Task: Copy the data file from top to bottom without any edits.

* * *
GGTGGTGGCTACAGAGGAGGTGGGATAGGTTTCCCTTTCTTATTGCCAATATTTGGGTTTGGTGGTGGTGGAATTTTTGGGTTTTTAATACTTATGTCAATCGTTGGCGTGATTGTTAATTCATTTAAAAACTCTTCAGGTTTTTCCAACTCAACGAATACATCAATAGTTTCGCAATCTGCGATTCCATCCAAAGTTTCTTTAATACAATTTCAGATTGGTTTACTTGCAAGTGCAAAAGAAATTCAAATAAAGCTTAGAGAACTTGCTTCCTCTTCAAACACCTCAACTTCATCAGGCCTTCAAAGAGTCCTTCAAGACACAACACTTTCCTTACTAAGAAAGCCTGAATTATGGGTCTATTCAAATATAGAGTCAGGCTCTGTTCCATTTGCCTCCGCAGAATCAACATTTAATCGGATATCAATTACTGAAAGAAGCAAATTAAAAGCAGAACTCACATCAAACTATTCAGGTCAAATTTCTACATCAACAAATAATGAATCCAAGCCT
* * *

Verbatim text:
GGTGGTGGCTACAGAGGAGGTGGGATAGGTTTCCCTTTCTTATTGCCAATATTTGGGTTTGGTGGTGGTGGAATTTTTGGGTTTTTAATACTTATGTCAATCGTTGGCGTGATTGTTAATTCATTTAAAAACTCTTCAGGTTTTTCCAACTCAACGAATACATCAATAGTTTCGCAATCTGCGATTCCATCCAAAGTTTCTTTAATACAATTTCAGATTGGTTTACTTGCAAGTGCAAAAGAAATTCAAATAAAGCTTAGAGAACTTGCTTCCTCTTCAAACACCTCAACTTCATCAGGCCTTCAAAGAGTCCTTCAAGACACAACACTTTCCTTACTAAGAAAGCCTGAATTATGGGTCTATTCAAATATAGAGTCAGGCTCTGTTCCATTTGCCTCCGCAGAATCAACATTTAATCGGATATCAATTACTGAAAGAAGCAAATTAAAAGCAGAACTCACATCAAACTATTCAGGTCAAATTTCTACATCAACAAATAATGAATCCAAGCCT